For some Democrats, losing Miami-Dade County in South Florida was unthinkable.
The state’s most populous county, a Democratic stronghold and home to 1.5 million Hispanics, has been the scene of nearly every successful Democratic Party campaign in Florida over the past two decades.
But in Tuesday’s midterm elections, the GOP broke through the Democratic wall in Miami-Dade, raising questions about the state’s ability to compete in future races — including the 2024 presidential race — as Republicans hold their coalition. in a way that he can go beyond Florida.
With the final votes counted, Gov. Ron DeSantis and Sen. Marco Rubio defeated their Democratic opponents by nearly 20 points. In Miami-Dade in particular, his win could reach double digits.
DeSantis also won among college-educated and suburban voters, a Democratic force elsewhere.
“Our party, especially here in Florida, needs to backtrack to make sure this doesn’t happen again,” said Representative-elect Maxwell Alejandro Frost, 25, a Democrat of black and Hispanic descent. Frost won his race in central Florida on Tuesday but lamented Republican victories in other parts of the state.
In contrast, Republicans in Florida were happy.
“The Florida Democratic Party has completely collapsed,” Republican strategist Giancarlo Sopo said. “It was not just a wave or a tsunami. It was a red asteroid that struck them in Florida.”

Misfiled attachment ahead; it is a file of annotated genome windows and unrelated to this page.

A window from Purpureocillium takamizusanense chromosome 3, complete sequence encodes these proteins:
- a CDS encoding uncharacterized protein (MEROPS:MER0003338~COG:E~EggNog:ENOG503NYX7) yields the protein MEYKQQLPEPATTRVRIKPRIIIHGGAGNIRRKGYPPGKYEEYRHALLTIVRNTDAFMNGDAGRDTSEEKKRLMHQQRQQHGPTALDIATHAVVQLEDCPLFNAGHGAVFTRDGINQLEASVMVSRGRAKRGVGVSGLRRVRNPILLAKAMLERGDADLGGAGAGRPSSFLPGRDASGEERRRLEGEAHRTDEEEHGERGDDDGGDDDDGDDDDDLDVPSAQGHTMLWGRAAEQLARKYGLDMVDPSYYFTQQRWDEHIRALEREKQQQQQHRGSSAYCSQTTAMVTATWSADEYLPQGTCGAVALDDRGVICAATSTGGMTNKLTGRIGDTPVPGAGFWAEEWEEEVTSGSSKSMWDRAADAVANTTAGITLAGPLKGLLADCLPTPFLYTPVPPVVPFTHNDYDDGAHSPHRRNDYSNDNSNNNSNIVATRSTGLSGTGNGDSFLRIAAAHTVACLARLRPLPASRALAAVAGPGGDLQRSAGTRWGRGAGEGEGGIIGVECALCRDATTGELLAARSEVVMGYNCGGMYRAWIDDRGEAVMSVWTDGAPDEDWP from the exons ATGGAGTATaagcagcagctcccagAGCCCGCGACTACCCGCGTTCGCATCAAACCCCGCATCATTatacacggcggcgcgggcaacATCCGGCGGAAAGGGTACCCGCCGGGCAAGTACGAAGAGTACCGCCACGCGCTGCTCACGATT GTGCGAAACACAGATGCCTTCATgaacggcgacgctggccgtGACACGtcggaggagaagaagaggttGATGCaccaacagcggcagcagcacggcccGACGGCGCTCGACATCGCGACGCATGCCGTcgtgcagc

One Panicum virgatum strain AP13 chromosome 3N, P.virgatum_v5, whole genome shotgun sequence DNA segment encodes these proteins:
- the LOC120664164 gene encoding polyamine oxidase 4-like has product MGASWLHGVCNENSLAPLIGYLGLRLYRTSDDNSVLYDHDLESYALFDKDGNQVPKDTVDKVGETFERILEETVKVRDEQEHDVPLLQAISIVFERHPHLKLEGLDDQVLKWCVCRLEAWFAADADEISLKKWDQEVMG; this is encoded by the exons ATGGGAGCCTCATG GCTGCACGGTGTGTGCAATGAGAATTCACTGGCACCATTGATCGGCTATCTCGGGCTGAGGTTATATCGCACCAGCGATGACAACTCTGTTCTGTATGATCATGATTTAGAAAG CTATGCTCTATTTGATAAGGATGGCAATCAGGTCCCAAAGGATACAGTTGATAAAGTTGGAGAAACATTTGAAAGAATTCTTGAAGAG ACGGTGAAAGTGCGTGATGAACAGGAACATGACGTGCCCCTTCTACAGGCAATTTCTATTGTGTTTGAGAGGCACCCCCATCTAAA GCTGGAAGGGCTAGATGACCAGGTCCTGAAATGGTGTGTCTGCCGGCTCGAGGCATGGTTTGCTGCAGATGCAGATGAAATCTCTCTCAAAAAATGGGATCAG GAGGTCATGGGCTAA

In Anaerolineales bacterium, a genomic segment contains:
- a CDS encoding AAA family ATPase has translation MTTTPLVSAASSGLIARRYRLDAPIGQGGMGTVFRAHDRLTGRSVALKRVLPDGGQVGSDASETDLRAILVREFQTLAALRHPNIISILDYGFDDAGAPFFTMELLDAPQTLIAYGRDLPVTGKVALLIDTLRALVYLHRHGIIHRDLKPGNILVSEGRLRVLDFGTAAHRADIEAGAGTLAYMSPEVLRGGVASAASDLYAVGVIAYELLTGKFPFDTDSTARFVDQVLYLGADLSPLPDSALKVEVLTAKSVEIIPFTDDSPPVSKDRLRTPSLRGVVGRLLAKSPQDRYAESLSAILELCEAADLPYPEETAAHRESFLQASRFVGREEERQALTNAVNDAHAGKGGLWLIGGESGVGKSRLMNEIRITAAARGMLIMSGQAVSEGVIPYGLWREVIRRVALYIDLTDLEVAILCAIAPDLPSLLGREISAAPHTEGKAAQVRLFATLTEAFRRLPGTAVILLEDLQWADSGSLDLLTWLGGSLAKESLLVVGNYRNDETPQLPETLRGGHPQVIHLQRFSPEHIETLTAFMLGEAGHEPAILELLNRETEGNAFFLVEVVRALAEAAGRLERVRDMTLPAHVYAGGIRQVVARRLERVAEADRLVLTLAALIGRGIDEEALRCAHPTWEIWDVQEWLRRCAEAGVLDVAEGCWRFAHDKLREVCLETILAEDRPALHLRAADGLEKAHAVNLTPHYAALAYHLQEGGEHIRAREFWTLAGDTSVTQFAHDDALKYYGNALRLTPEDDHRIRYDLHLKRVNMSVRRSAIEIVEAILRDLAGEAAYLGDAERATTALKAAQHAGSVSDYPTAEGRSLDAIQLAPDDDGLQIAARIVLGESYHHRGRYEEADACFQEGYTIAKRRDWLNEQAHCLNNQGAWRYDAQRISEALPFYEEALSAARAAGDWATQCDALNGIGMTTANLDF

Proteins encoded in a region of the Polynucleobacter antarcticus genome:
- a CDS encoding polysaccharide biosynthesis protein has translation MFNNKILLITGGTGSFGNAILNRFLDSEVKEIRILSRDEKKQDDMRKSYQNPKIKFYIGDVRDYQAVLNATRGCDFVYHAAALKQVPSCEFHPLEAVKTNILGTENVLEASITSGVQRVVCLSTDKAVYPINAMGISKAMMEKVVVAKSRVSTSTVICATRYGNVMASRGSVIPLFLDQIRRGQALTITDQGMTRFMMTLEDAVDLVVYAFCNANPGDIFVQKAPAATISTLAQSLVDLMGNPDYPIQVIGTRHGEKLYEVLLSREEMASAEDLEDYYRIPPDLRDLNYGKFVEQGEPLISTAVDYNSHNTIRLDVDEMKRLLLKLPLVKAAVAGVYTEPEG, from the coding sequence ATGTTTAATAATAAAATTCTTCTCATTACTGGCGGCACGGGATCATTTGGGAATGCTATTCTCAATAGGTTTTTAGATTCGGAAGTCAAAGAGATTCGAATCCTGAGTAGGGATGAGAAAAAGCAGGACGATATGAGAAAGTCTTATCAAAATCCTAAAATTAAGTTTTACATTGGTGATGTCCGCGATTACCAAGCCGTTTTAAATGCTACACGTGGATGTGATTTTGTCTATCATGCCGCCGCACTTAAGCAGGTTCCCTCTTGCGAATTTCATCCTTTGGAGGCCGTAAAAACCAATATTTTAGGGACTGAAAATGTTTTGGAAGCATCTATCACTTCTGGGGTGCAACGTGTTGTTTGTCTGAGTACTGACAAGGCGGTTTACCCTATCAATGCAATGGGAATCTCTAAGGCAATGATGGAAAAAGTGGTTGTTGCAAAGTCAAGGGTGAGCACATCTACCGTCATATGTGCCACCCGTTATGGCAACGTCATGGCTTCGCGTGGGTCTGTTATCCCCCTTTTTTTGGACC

Republicans’ success in Florida on Tuesday contrasts with disappointing results for Republicans elsewhere in the country. Although the counting of votes was not completed in several major bouts, the red wave predicted by the party leaders failed in most parts of the country. Some candidates chosen by former President Donald Trump suffered particularly major defeats.
Trump did not endorse DeSantis, who he sees as a potential challenger in the 2024 presidential election. A few days before the vote, Trump taunted DeSantis, called him “Ron DeSanctimonius” (Ron DeSanturron) and banned him from a political rally in Florida.
But for this week, DeSantis certainly had the upper hand in the rivalry.
Trump’s favorite newspaper, The New York Post, put DeSantis on its front page on Wednesday, titled: “Diffuture.”
“I think people don’t see the Trump brand well right now,” said David Urban, a former Trump adviser and Florida resident.
But beyond the Trump-DeSantis rivalry, Florida’s evolution from political swing state to Republican stronghold was surprising.
DeSantis won the governorship four years ago by 32,436 votes out of more than 8.2 million, a margin so narrow it needed a re-count. When the last votes were counted on Wednesday, his lead crossed 1.5 million votes.
The Republican Party in Florida has benefited from an influx of supporters who moved to the state during the Trump years. In the four years since DeSantis’s previous victory, Republicans have erased the lead in voter registration that Democrats had for decades. When registration for the 2018 election closed, Democrats had a 263,269-vote lead. At the end of September 2022, the Republican lead was 292,533.